Diagrams of Cost Curves

Readers Question Economists describe both short run and long run average cost curves as u shaped. Provide a brief explanation  why each of these curves might be considered u shaped.

Short Run Cost curves are U shaped because of diminishing returns.

In the short run capital is fixed. After a certain point, increasing extra workers leads to declining productivity. Therefore, as you employ more workers the Marginal Cost increases.

Diagram of Marginal Cost 

MC

Because the short run Marginal cost curve is sloped like this, mathematically the average cost curve will be U shaped. Initially average costs fall. But, when marginal cost is above the average cost, then average cost starts to rise.

Marginal cost always passes through the lowest point of the average cost curve.

Average Cost Curves

cost-curves

  • ATC (Average Total Cost) = Total Cost / quantity
  • AVC (Average Variable Cost) = Variable cost / Quantity
  • AFC (Average Fixed Cost) = Fixed cost / Quantity

Costs

costs

  • Note FC (fixed costs) remain constant. Therefore the more  you produce, the lower the average fixed costs will be.
  • To work out Marginal cost, you just see how much TC has increased by.
  • For example, the first unit sees TC increase from 1,000 to 1,200 (therefore the increase (MC) is 200)
  • For the second unit, TC increases from 1,200 to 1,300 (therefore the increase MC is 100)

Long Run Cost Curves

The long run cost curves are u shaped for different reasons. It is due to economies of scale and diseconomies of scale. If a firm has high fixed costs, increasing output will lead to lower average costs.

However, after a certain output, a firm may experience diseconomies of scale. This occurs where increased output leads to higher average costs. For example, in a big firm it is more difficult to communicate and coordinate workers.

Diagram for Economies and Diseconomies of Scale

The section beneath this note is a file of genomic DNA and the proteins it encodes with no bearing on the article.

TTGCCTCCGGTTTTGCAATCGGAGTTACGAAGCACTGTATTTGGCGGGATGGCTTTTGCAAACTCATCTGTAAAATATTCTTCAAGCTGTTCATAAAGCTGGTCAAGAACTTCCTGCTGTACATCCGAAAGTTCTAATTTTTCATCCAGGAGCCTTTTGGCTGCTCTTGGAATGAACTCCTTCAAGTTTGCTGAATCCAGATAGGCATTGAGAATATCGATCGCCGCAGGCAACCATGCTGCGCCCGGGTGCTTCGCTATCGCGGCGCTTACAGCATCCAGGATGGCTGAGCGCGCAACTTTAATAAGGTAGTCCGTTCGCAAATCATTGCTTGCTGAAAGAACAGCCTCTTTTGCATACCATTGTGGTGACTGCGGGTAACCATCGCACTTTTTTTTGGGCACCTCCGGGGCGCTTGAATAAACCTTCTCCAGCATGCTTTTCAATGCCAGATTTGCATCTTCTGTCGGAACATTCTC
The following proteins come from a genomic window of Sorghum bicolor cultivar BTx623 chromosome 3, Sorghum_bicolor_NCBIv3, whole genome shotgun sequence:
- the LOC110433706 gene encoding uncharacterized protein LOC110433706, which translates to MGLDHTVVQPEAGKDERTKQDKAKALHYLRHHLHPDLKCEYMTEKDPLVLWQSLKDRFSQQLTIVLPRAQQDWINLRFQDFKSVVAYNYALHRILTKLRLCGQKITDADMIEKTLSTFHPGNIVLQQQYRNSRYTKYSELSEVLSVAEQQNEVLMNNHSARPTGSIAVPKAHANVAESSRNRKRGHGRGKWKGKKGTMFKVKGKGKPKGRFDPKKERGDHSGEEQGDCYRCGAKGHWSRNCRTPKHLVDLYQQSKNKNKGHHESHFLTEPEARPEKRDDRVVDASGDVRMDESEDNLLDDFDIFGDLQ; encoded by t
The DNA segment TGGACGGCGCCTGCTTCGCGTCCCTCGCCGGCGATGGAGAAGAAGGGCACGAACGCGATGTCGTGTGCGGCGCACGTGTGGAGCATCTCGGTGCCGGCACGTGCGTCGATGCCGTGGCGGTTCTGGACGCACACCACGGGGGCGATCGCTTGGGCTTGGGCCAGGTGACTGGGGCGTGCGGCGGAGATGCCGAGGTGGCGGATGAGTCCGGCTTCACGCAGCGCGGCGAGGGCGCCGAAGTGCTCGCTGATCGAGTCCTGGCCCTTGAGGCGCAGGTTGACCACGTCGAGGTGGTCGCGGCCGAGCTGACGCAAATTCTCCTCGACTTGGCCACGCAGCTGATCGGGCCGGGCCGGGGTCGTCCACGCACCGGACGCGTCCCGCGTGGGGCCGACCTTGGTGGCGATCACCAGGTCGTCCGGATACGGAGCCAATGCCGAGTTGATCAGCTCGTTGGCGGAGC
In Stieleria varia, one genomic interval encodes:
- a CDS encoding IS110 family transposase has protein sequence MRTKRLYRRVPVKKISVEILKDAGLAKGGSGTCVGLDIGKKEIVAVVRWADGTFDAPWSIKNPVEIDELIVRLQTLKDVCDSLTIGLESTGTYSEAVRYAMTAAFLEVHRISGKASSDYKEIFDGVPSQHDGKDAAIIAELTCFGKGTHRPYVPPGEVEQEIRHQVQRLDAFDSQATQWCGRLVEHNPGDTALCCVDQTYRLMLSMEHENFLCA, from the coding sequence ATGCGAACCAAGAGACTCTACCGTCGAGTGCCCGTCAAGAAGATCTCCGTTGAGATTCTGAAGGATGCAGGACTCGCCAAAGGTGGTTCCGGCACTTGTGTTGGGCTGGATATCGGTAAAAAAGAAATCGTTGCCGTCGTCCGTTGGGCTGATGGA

economies of scale

 Note however, not all firms will experience diseconomies of scale. It is possible the LRAC could just be downward sloping.

Related

25 Responses to Diagrams of Cost Curves

  1. MAKAYA November 18, 2011 at 7:13 pm #

    thanks for simplified explanation

  2. Swabuli senyonga January 28, 2012 at 11:41 am #

    brief explanation for some chapters

  3. Danial jamal March 5, 2012 at 8:25 pm #

    Great website but Can you please mark contents with as and a2 level

  4. Success Mojapelo April 22, 2012 at 10:59 pm #

    That was super intelligence that I’ve just discovered, thanks to these points I now understand cost curves

  5. Peter L. Griffiths August 27, 2012 at 3:38 pm #

    Marginal fixed cost is the total fixed cost at one unit of output and is nil for all higher units of output. Average fixed cost is also the total fixed cost at one unit of output but declines in the form of a hyperbola for all higher units of output. Marginal variable costs are the same as average variable costs. Cost accountants have been quicker than economists to recognise this. The U shaped cost curve with its declining marginal curve is economically unrealistic as well as being superfluous. All these marginal and average curves can be shown on the same coordinates diagram.

  6. i got so many points while studying these diagram November 19, 2012 at 5:22 am #

    these diagram cleared all of my doubts in short run& in long run

  7. Henry Munyalo November 24, 2012 at 8:32 pm #

    I understood the Cost Curves better after reading this article .Keep up the good work ; From Kenya

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